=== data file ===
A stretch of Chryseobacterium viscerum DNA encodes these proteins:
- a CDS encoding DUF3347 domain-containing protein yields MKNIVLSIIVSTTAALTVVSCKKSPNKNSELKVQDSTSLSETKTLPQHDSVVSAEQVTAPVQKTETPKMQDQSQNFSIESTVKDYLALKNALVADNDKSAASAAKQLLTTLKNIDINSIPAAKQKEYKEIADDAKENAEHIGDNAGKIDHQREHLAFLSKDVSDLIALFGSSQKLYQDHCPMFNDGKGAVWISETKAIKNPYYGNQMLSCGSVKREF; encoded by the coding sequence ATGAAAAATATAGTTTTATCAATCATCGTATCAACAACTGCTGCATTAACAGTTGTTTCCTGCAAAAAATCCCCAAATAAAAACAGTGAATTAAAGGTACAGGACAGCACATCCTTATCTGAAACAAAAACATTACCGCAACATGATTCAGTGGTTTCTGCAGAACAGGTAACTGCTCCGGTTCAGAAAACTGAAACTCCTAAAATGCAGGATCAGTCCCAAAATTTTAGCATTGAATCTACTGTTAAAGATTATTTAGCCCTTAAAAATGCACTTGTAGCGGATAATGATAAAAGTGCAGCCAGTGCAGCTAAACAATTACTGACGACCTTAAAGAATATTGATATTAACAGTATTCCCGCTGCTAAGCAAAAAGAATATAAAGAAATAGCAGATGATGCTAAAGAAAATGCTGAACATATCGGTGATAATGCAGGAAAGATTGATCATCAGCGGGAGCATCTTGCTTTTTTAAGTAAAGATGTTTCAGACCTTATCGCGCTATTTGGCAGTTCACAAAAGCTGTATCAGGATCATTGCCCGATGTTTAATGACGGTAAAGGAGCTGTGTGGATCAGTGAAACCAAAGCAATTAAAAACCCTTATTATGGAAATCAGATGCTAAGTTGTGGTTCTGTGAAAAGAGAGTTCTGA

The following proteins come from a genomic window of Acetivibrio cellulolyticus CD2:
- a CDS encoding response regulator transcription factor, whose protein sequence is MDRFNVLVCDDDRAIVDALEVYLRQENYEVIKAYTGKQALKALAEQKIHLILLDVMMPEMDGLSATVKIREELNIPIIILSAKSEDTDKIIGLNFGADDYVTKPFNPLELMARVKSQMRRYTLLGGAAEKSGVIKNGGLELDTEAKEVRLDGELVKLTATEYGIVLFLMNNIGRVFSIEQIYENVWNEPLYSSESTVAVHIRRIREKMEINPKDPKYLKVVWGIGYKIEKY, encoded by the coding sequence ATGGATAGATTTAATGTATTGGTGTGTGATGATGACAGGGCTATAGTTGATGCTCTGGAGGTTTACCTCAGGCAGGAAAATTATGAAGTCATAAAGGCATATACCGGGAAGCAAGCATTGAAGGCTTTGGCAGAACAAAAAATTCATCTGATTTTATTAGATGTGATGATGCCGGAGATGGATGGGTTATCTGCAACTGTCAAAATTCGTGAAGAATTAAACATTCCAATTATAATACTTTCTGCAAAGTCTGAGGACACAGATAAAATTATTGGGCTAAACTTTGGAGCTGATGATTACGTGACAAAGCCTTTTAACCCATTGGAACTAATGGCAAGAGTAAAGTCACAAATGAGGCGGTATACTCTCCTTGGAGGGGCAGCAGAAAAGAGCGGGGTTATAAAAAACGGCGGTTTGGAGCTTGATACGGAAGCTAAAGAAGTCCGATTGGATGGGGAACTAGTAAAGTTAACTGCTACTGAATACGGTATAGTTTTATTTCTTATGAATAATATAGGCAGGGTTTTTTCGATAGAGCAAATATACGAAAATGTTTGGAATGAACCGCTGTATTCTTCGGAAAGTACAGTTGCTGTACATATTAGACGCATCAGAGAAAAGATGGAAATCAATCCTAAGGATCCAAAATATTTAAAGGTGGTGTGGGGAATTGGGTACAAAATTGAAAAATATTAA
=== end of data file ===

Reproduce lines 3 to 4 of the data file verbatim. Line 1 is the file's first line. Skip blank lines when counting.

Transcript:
The following proteins come from a genomic window of Acetivibrio cellulolyticus CD2:
- a CDS encoding response regulator transcription factor, whose protein sequence is MDRFNVLVCDDDRAIVDALEVYLRQENYEVIKAYTGKQALKALAEQKIHLILLDVMMPEMDGLSATVKIREELNIPIIILSAKSEDTDKIIGLNFGADDYVTKPFNPLELMARVKSQMRRYTLLGGAAEKSGVIKNGGLELDTEAKEVRLDGELVKLTATEYGIVLFLMNNIGRVFSIEQIYENVWNEPLYSSESTVAVHIRRIREKMEINPKDPKYLKVVWGIGYKIEKY, encoded by the coding sequence ATGGATAGATTTAATGTATTGGTGTGTGATGATGACAGGGCTATAGTTGATGCTCTGGAGGTTTACCTCAGGCAGGAAAATTATGAAGTCATAAAGGCATATACCGGGAAGCAAGCATTGAAGGCTTTGGCAGAACAAAAAATTCATCTGATTTTATTAGATGTGATGATGCCGGAGATGGATGGGTTATCTGCAACTGTCAAAATTCGTGAAGAATTAAACATTCCAATTATAATACTTTCTGCAAAGTCTGAGGACACAGATAAAATTATTGGGCTAAACTTTGGAGCTGATGATTACGTGACAAAGCCTTTTAACCCATTGGAACTAATGGCAAGAGTAAAGTCACAAATGAGGCGGTATACTCTCCTTGGAGGGGCAGCAGAAAAGAGCGGGGTTATAAAAAACGGCGGTTTGGAGCTTGATACGGAAGCTAAAGAAGTCCGATTGGATGGGGAACTAGTAAAGTTAACTGCTACTGAATACGGTATAGTTTTATTTCTTATGAATAATATAGGCAGGGTTTTTTCGATAGAGCAAATATACGAAAATGTTTGGAATGAACCGCTGTATTCTTCGGAAAGTACAGTTGCTGTACATATTAGACGCATCAGAGAAAAGATGGAAATCAATCCTAAGGATCCAAAATATTTAAAGGTGGTGTGGGGAATTGGGTACAAAATTGAAAAATATTAA